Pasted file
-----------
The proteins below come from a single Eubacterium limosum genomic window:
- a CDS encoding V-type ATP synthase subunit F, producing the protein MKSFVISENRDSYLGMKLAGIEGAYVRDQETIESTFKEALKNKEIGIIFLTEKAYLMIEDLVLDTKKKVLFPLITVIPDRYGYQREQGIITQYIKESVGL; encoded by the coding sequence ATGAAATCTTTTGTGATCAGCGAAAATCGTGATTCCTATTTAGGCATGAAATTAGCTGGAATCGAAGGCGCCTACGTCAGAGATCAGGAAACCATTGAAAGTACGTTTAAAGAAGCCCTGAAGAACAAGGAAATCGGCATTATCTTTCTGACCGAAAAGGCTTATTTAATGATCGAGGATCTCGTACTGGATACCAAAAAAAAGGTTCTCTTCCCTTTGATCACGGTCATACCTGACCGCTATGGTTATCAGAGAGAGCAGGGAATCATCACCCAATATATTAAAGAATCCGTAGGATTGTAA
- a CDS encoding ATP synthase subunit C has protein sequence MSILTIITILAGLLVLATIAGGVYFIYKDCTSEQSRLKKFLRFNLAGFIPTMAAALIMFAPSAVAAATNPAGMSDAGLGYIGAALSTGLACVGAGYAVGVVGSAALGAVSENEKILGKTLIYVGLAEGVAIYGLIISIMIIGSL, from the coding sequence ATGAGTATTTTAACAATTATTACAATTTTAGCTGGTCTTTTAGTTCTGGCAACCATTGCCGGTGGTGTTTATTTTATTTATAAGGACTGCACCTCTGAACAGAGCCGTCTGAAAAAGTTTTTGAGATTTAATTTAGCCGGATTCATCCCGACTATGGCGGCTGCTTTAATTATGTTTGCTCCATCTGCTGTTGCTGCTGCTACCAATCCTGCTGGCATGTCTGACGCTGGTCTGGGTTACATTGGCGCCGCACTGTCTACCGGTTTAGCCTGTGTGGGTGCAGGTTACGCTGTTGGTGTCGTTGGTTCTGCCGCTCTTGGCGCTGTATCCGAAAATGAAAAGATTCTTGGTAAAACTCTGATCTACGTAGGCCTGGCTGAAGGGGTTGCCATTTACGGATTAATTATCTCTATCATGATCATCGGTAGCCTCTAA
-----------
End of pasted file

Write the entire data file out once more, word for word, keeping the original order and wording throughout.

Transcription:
The proteins below come from a single Eubacterium limosum genomic window:
- a CDS encoding V-type ATP synthase subunit F, producing the protein MKSFVISENRDSYLGMKLAGIEGAYVRDQETIESTFKEALKNKEIGIIFLTEKAYLMIEDLVLDTKKKVLFPLITVIPDRYGYQREQGIITQYIKESVGL; encoded by the coding sequence ATGAAATCTTTTGTGATCAGCGAAAATCGTGATTCCTATTTAGGCATGAAATTAGCTGGAATCGAAGGCGCCTACGTCAGAGATCAGGAAACCATTGAAAGTACGTTTAAAGAAGCCCTGAAGAACAAGGAAATCGGCATTATCTTTCTGACCGAAAAGGCTTATTTAATGATCGAGGATCTCGTACTGGATACCAAAAAAAAGGTTCTCTTCCCTTTGATCACGGTCATACCTGACCGCTATGGTTATCAGAGAGAGCAGGGAATCATCACCCAATATATTAAAGAATCCGTAGGATTGTAA
- a CDS encoding ATP synthase subunit C has protein sequence MSILTIITILAGLLVLATIAGGVYFIYKDCTSEQSRLKKFLRFNLAGFIPTMAAALIMFAPSAVAAATNPAGMSDAGLGYIGAALSTGLACVGAGYAVGVVGSAALGAVSENEKILGKTLIYVGLAEGVAIYGLIISIMIIGSL, from the coding sequence ATGAGTATTTTAACAATTATTACAATTTTAGCTGGTCTTTTAGTTCTGGCAACCATTGCCGGTGGTGTTTATTTTATTTATAAGGACTGCACCTCTGAACAGAGCCGTCTGAAAAAGTTTTTGAGATTTAATTTAGCCGGATTCATCCCGACTATGGCGGCTGCTTTAATTATGTTTGCTCCATCTGCTGTTGCTGCTGCTACCAATCCTGCTGGCATGTCTGACGCTGGTCTGGGTTACATTGGCGCCGCACTGTCTACCGGTTTAGCCTGTGTGGGTGCAGGTTACGCTGTTGGTGTCGTTGGTTCTGCCGCTCTTGGCGCTGTATCCGAAAATGAAAAGATTCTTGGTAAAACTCTGATCTACGTAGGCCTGGCTGAAGGGGTTGCCATTTACGGATTAATTATCTCTATCATGATCATCGGTAGCCTCTAA